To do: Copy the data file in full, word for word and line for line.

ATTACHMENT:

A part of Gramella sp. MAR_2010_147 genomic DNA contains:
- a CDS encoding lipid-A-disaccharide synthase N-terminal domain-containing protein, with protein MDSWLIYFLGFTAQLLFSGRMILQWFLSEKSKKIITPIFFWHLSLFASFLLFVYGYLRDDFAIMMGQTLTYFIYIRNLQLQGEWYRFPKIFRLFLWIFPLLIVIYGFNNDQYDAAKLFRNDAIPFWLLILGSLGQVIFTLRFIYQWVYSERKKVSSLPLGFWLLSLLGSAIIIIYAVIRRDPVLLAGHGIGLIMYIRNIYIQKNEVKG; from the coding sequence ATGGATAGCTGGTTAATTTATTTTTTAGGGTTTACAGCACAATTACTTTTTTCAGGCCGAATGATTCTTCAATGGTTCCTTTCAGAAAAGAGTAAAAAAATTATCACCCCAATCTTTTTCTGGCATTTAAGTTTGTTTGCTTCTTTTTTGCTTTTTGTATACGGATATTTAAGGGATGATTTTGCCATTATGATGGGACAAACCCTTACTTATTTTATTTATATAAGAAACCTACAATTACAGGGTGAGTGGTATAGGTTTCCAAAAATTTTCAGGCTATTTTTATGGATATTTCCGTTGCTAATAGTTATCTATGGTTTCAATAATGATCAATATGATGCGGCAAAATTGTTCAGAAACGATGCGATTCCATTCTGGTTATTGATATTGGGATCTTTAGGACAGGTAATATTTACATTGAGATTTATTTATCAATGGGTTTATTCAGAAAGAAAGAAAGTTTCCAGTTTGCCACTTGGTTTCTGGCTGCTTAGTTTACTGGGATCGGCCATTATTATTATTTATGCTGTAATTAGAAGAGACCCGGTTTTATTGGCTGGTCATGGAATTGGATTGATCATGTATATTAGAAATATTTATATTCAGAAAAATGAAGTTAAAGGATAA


A part of Gramella sp. MAR_2010_147 genomic DNA contains:
- a CDS encoding lipid-A-disaccharide synthase N-terminal domain-containing protein, with protein MDSWLIYFLGFTAQLLFSGRMILQWFLSEKSKKIITPIFFWHLSLFASFLLFVYGYLRDDFAIMMGQTLTYFIYIRNLQLQGEWYRFPKIFRLFLWIFPLLIVIYGFNNDQYDAAKLFRNDAIPFWLLILGSLGQVIFTLRFIYQWVYSERKKVSSLPLGFWLLSLLGSAIIIIYAVIRRDPVLLAGHGIGLIMYIRNIYIQKNEVKG; from the coding sequence ATGGATAGCTGGTTAATTTATTTTTTAGGGTTTACAGCACAATTACTTTTTTCAGGCCGAATGATTCTTCAATGGTTCCTTTCAGAAAAGAGTAAAAAAATTATCACCCCAATCTTTTTCTGGCATTTAAGTTTGTTTGCTTCTTTTTTGCTTTTTGTATACGGATATTTAAGGGATGATTTTGCCATTATGATGGGACAAACCCTTACTTATTTTATTTATATAAGAAACCTACAATTACAGGGTGAGTGGTATAGGTTTCCAAAAATTTTCAGGCTATTTTTATGGATATTTCCGTTGCTAATAGTTATCTATGGTTTCAATAATGATCAATATGATGCGGCAAAATTGTTCAGAAACGATGCGATTCCATTCTGGTTATTGATATTGGGATCTTTAGGACAGGTAATATTTACATTGAGATTTATTTATCAATGGGTTTATTCAGAAAGAAAGAAAGTTTCCAGTTTGCCACTTGGTTTCTGGCTGCTTAGTTTACTGGGATCGGCCATTATTATTATTTATGCTGTAATTAGAAGAGACCCGGTTTTATTGGCTGGTCATGGAATTGGATTGATCATGTATATTAGAAATATTTATATTCAGAAAAATGAAGTTAAAGGATAA